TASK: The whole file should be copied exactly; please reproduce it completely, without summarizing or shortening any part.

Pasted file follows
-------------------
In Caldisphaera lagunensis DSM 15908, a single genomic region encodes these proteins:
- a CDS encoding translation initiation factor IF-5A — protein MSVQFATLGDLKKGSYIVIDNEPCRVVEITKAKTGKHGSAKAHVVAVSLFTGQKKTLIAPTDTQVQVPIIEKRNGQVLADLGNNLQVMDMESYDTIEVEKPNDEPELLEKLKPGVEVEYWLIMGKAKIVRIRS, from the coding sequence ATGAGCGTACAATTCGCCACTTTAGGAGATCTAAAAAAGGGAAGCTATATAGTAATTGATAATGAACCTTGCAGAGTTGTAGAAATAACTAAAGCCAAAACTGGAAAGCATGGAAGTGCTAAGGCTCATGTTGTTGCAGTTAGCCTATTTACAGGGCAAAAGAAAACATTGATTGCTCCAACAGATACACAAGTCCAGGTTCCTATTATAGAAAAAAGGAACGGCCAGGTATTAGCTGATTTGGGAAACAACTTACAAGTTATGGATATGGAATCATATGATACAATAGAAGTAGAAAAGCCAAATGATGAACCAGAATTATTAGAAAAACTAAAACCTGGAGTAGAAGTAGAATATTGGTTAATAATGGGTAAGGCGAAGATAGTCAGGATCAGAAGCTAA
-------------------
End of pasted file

In Caldisphaera lagunensis DSM 15908, a single genomic region encodes these proteins:
- a CDS encoding translation initiation factor IF-5A — protein MSVQFATLGDLKKGSYIVIDNEPCRVVEITKAKTGKHGSAKAHVVAVSLFTGQKKTLIAPTDTQVQVPIIEKRNGQVLADLGNNLQVMDMESYDTIEVEKPNDEPELLEKLKPGVEVEYWLIMGKAKIVRIRS, from the coding sequence ATGAGCGTACAATTCGCCACTTTAGGAGATCTAAAAAAGGGAAGCTATATAGTAATTGATAATGAACCTTGCAGAGTTGTAGAAATAACTAAAGCCAAAACTGGAAAGCATGGAAGTGCTAAGGCTCATGTTGTTGCAGTTAGCCTATTTACAGGGCAAAAGAAAACATTGATTGCTCCAACAGATACACAAGTCCAGGTTCCTATTATAGAAAAAAGGAACGGCCAGGTATTAGCTGATTTGGGAAACAACTTACAAGTTATGGATATGGAATCATATGATACAATAGAAGTAGAAAAGCCAAATGATGAACCAGAATTATTAGAAAAACTAAAACCTGGAGTAGAAGTAGAATATTGGTTAATAATGGGTAAGGCGAAGATAGTCAGGATCAGAAGCTAA